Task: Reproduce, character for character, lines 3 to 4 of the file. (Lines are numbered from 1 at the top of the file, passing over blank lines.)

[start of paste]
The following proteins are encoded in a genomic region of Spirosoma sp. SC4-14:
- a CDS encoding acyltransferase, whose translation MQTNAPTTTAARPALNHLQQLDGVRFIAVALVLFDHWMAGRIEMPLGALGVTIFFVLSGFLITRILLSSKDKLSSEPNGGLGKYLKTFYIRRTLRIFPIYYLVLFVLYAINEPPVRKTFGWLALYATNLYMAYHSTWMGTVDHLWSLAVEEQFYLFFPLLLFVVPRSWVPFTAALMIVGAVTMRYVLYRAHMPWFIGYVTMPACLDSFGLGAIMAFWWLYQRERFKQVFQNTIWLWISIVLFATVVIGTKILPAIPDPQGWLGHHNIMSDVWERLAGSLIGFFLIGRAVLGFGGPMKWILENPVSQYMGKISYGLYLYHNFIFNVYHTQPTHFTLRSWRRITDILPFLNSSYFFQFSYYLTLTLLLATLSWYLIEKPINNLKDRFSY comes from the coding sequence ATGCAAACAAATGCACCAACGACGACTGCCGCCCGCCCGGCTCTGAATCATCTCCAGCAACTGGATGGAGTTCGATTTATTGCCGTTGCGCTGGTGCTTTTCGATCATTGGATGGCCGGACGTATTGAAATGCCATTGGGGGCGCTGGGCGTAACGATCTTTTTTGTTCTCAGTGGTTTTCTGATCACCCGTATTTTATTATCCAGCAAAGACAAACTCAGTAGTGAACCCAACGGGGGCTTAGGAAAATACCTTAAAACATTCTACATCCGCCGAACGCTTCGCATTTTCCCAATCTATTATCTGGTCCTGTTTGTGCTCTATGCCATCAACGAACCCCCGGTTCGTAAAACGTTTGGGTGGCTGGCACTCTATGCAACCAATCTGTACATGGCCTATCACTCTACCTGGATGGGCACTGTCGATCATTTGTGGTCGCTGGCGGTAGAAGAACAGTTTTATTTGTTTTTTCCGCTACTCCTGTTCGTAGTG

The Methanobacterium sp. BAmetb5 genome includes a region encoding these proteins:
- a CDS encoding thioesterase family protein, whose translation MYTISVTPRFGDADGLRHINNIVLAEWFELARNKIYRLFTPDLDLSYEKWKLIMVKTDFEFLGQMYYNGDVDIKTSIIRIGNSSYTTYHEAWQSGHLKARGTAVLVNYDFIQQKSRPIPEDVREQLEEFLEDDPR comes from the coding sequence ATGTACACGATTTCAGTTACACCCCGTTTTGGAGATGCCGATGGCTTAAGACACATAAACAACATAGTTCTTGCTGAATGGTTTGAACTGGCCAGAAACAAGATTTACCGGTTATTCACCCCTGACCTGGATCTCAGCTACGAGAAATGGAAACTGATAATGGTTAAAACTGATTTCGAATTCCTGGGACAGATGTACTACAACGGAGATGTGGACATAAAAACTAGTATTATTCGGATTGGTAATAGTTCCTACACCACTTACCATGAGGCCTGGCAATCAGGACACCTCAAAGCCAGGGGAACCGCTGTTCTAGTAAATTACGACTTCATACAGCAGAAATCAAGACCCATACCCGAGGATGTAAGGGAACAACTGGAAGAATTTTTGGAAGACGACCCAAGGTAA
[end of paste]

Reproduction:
The Methanobacterium sp. BAmetb5 genome includes a region encoding these proteins:
- a CDS encoding thioesterase family protein, whose translation MYTISVTPRFGDADGLRHINNIVLAEWFELARNKIYRLFTPDLDLSYEKWKLIMVKTDFEFLGQMYYNGDVDIKTSIIRIGNSSYTTYHEAWQSGHLKARGTAVLVNYDFIQQKSRPIPEDVREQLEEFLEDDPR comes from the coding sequence ATGTACACGATTTCAGTTACACCCCGTTTTGGAGATGCCGATGGCTTAAGACACATAAACAACATAGTTCTTGCTGAATGGTTTGAACTGGCCAGAAACAAGATTTACCGGTTATTCACCCCTGACCTGGATCTCAGCTACGAGAAATGGAAACTGATAATGGTTAAAACTGATTTCGAATTCCTGGGACAGATGTACTACAACGGAGATGTGGACATAAAAACTAGTATTATTCGGATTGGTAATAGTTCCTACACCACTTACCATGAGGCCTGGCAATCAGGACACCTCAAAGCCAGGGGAACCGCTGTTCTAGTAAATTACGACTTCATACAGCAGAAATCAAGACCCATACCCGAGGATGTAAGGGAACAACTGGAAGAATTTTTGGAAGACGACCCAAGGTAA